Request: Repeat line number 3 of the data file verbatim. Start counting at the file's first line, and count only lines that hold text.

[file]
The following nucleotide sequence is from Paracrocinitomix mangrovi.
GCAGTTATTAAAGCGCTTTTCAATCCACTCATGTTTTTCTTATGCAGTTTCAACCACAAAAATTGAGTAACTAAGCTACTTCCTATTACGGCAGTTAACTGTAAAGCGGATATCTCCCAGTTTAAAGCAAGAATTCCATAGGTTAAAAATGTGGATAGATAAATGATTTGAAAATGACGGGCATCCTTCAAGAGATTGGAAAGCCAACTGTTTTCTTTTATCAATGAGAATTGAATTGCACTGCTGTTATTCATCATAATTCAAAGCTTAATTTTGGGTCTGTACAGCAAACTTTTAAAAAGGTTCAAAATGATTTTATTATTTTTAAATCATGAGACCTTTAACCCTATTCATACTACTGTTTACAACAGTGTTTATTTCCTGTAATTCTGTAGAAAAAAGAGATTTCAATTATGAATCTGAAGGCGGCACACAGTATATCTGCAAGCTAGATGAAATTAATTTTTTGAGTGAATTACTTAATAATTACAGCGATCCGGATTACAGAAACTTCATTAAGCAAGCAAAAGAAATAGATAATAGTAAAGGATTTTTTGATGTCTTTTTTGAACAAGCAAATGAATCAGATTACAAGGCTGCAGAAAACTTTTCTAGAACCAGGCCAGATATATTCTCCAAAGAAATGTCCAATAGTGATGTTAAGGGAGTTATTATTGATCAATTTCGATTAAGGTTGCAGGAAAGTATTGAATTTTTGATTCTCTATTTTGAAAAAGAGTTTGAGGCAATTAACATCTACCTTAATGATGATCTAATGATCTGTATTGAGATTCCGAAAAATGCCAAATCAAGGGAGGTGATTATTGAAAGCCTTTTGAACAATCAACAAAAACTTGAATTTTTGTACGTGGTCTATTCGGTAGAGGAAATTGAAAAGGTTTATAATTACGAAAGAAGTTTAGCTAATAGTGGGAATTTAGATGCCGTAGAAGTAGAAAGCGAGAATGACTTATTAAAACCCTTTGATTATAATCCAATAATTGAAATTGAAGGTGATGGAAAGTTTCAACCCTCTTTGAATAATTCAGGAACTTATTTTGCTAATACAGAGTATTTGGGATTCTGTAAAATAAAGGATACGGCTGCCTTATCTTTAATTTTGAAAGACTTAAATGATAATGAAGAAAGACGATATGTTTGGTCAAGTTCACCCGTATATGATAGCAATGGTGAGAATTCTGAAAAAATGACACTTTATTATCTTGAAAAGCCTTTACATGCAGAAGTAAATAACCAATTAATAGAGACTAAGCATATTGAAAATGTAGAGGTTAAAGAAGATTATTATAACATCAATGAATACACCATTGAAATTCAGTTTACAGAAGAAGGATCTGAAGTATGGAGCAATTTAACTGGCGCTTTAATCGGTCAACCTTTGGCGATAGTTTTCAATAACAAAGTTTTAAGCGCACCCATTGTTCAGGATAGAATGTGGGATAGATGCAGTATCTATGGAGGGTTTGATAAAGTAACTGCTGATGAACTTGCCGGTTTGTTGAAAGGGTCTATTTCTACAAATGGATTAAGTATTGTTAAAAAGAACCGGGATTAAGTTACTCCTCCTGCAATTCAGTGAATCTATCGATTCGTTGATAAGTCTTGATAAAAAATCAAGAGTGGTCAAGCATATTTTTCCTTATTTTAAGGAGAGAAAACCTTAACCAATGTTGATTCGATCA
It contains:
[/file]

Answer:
It contains: